Saturday, November 11, 2006

"Cheap Labor" Is Extremely Expensive

I've just come across some new cost figures for the 20+ million illegal aliens currently consuming taxpayer dollars []:

Remittances to Mexico (2006): $24,279,150,000; total remittances exceed $100 billion (through banks, wire transfers, and other traceable funds, and excluding cash)

K-12 public school attendance: 3.8 million-plus; cost-per-pupil @$5,000 equals $19 billion. This has to be low, as this is calculated at average cost-per-pupil, which in many school districts now approaches $10K, and fails to include the additional services illegal aliens receive, such as ESL and bi-lingual education programs.

Incarcerated illegal aliens convicted of crimes committed in the US: 321,000; cost $1.5 billion. This does not include the costs of the crime itself (property damage, injury, etc.), the costs of prosecution, incarceration of those held without bail awaiting trial, or the costs of public defenders.

Social services to illegal aliens: $397.5 billion.

George Borjas of Harvard calculated the wages lost by American workers at $138 billion a year.

$100 + 19 + 1.5 + 397.5 + 138 (billions) = $656 billion, or $32,800 per illegal alien per year. In addition to any wages they earn (illegally), and their proceeds from crimes, they scrounge up an additional amount exceeding many citizens' annual gross wages.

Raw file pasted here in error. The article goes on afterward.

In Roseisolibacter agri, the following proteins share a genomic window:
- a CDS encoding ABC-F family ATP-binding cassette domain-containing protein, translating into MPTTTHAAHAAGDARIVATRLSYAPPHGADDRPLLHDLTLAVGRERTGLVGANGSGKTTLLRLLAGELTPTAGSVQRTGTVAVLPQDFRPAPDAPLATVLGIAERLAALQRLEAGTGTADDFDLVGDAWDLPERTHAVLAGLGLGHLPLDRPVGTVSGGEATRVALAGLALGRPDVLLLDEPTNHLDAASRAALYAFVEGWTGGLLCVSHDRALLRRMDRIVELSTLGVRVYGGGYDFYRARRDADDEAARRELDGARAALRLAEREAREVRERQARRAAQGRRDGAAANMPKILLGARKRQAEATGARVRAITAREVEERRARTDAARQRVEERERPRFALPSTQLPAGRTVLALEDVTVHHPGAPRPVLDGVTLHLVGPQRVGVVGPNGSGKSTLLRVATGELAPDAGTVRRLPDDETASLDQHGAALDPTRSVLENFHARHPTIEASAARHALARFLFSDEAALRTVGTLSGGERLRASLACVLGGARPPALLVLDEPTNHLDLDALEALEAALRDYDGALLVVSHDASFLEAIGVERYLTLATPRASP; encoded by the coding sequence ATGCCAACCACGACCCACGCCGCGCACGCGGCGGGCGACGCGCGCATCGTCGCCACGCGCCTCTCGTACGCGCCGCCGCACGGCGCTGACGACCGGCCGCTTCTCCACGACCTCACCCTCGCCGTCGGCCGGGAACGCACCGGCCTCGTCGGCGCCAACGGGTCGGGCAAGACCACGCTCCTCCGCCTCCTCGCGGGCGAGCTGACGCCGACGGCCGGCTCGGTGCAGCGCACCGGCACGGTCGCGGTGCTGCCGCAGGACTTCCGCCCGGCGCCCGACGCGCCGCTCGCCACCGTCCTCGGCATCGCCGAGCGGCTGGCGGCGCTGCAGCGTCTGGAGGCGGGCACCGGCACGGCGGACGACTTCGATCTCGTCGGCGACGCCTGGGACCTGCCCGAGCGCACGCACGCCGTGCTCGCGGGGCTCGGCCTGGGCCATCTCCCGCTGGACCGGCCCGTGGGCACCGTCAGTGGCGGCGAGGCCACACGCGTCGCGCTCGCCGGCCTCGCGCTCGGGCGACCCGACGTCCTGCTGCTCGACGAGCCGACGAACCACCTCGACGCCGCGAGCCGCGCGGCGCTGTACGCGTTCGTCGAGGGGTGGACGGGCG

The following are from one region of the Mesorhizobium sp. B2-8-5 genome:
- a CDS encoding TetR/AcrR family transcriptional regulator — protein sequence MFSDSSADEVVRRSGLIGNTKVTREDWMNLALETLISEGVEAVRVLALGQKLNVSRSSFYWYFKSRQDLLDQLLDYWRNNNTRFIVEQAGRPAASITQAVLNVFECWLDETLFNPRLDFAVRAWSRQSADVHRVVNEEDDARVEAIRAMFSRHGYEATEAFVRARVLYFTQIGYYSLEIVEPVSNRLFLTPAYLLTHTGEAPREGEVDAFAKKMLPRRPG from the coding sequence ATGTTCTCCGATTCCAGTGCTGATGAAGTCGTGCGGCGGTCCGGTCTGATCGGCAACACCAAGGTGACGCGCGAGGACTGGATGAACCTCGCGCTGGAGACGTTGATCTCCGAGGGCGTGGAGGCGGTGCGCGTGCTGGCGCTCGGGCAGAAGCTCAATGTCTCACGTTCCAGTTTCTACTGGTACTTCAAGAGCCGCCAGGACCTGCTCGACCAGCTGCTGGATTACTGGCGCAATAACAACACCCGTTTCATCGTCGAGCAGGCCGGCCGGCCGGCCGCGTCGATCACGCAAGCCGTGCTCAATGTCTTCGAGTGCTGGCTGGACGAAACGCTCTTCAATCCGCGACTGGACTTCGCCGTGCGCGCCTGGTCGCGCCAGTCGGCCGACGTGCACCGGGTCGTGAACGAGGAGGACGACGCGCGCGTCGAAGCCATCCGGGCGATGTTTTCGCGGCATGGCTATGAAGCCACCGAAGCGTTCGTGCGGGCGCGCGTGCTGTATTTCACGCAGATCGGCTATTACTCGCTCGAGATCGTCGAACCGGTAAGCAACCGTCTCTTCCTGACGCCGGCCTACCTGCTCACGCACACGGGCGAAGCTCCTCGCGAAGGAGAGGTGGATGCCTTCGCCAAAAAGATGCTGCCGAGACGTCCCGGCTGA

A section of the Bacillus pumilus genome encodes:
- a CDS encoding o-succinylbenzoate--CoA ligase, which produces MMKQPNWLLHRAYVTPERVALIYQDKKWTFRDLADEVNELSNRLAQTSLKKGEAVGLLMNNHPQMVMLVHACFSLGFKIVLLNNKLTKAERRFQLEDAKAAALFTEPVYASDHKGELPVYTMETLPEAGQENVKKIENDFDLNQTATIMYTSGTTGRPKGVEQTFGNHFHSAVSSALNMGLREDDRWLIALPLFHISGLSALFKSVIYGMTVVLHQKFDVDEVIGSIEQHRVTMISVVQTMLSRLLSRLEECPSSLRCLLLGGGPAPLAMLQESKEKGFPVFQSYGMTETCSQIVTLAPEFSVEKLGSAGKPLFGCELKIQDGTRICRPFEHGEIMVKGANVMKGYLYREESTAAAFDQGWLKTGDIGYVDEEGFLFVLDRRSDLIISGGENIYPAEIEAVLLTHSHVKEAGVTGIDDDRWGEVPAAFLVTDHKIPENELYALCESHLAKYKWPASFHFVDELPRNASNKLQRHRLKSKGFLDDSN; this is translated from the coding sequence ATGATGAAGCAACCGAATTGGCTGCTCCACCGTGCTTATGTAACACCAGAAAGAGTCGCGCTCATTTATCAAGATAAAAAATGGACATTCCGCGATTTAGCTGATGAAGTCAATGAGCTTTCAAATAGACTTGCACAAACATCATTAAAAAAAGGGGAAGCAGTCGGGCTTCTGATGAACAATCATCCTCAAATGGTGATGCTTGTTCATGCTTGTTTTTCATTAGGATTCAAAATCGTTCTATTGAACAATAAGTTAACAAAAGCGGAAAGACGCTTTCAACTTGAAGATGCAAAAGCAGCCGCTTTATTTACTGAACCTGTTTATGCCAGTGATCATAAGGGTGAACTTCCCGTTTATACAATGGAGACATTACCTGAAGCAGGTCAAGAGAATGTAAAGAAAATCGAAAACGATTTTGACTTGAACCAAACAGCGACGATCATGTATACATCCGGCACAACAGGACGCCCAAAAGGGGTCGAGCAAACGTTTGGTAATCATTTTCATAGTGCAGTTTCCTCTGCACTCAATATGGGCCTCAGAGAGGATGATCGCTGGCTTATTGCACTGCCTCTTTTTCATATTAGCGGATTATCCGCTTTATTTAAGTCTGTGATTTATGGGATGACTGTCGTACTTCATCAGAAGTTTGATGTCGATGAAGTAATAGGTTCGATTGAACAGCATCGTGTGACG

There are far more costs we've missed, much of it on state and local levels, such as medical clinics for the uninsured; school breakfast and lunch programs; food banks; food, clothing and household goods given to illegals by assorted charities. In short, they get much of their living costs covered by social services, charities, etc. and ship out their cash.

How well could you and your family live if you received another $32,800 per person in your household? How well could you live if your taxes were reduced by your share of that $656 billion (about $4,000 per year per American worker)? How much better could all citizens live if that $100 billion sucked out of our economy were recycled through our economy?


Blogger Daisnte said...

$32,800 would just about double my income. Per person? Well, with three of us, that's nearly $100,000 a year, and we could live very well!

I'd be happy to settle for $4000 tax cuts for my spouse & I. It would be enough to cover many postponed necessities - like new glasses!

10:17 AM  

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